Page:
Two years after the Chicago Police Department requested the firing of three Chicago police officers, all three are staying with the police, according to the city’s salary database.
In a series of memos in January 2019, the Civilian Office of Police Accountability recommended that officers Calvin Ridgell Jr. and Gerome Summers Jr., along with Sgt. Alvin Jones, during an “ongoing investigation into allegations of false arrests and false reports and testimony “are deprived of their police powers.
The three were part of a team that worked with the corrupt Sgt. Ronald Watts, who was jailed after revelations about a far-reaching scandal in which drug dealers and residents of the former Ida B. Wells housing project were shut down and staged.
In fact, in 2017, all three, along with six others, were named in a letter from the Cook County State Attorney’s Office to the CPD’s Legal Department. In that letter, Joe Magats, then chief of the Criminal Prosecutions Bureau, said none of the nine officers would be summoned again as witnesses “because of concerns about the credibility of and alleged involvement in Sergeant Watts’ wrongdoing.”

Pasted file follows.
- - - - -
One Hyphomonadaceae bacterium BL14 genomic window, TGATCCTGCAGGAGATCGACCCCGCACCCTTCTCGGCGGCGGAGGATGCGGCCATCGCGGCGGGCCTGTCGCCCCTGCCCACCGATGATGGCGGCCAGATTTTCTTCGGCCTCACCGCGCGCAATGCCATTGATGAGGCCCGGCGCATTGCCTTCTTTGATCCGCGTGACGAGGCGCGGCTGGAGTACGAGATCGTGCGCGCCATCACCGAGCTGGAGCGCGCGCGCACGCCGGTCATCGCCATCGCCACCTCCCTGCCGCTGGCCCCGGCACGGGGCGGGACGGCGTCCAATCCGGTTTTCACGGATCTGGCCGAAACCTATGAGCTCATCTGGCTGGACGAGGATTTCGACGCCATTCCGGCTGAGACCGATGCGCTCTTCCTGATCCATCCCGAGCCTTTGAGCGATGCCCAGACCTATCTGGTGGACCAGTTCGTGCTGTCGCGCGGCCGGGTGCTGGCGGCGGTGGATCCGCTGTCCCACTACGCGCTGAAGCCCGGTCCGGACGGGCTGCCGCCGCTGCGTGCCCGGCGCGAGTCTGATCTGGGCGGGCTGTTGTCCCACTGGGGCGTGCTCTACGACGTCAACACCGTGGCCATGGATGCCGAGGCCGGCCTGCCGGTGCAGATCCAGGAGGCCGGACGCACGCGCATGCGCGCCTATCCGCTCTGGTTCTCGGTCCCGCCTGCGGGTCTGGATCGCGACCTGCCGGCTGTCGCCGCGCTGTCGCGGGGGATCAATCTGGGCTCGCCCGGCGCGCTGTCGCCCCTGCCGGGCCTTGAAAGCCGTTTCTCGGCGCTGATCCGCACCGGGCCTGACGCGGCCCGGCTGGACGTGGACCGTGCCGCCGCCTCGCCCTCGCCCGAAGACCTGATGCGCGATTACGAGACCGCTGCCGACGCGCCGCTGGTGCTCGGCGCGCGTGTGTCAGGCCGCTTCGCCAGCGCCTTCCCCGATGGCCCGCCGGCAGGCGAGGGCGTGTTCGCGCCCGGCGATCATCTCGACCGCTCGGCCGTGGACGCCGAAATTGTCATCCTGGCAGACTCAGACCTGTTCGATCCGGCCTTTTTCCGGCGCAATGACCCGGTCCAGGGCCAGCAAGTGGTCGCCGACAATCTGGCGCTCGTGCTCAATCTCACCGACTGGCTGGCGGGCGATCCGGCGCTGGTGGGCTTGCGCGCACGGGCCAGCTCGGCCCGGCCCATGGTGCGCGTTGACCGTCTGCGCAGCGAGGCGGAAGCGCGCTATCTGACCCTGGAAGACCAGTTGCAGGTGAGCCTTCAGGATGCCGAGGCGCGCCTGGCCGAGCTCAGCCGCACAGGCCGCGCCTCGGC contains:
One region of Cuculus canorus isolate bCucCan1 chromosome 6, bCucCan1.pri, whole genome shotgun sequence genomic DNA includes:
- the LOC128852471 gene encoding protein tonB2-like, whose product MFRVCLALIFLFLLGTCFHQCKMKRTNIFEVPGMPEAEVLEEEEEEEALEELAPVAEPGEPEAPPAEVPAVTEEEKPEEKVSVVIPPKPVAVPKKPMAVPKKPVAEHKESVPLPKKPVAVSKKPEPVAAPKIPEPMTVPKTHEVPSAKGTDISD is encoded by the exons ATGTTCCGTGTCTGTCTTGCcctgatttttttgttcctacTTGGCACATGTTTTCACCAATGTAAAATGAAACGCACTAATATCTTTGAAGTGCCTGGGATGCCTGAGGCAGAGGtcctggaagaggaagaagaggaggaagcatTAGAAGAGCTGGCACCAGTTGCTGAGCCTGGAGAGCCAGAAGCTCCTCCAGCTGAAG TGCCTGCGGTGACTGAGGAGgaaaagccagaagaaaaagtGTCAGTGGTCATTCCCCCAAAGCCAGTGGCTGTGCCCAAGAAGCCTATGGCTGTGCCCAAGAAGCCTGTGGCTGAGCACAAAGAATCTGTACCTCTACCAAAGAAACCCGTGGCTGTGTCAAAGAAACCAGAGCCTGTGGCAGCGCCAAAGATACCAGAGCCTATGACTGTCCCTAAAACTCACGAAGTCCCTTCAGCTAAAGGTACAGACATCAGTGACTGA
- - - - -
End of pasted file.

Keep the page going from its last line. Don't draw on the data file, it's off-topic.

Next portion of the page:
But all three stayed with the troop. A review of the city’s online payroll database reveals that all are still identified as Chicago cops.
“We have no record of what the CPD did in response,” said criminal defense attorney Joel Flaxman, who included the COPA memos in a new motion that he and attorney Joshua Tepfer filed in court on October 22nd know that COPA made that formal recommendation in part of this investigation earlier this year, and we’re still waiting to see where that leads. “
Flaxman and Tepfer represent dozens of people whose cases were closed following the revelations of suspected wrongdoing by Watts and his team, and dozens more who have petitions to seek similar help.
Aside from Watts himself, only one other officer on the team, Kallatt Mohammed, was indicted in the scandal. He pleaded guilty and was sentenced to 18 months in prison. But even undercover officials tasked with the investigation argued that the corruption went well beyond Watts and Mohammed.
“I think these cases show a really shocking pattern of these officers making false arrests on a regular basis, regularly making false police reports, and regularly giving testimony on those false police reports of drug arrests and drug transactions that they never saw and that never happened,” Flaxman said .
Earlier this year, COPA recommended that the CPD remove Jones of his police powers. When asked why he was still with the police, a source said the matter had been referred to the legal department. A spokesman there referred NBC 5 back to COPA.
“The real finding is that this investigation is proceeding far too slowly,” said Flaxman. “And it is time to do something for the people who were wronged during this scandal.”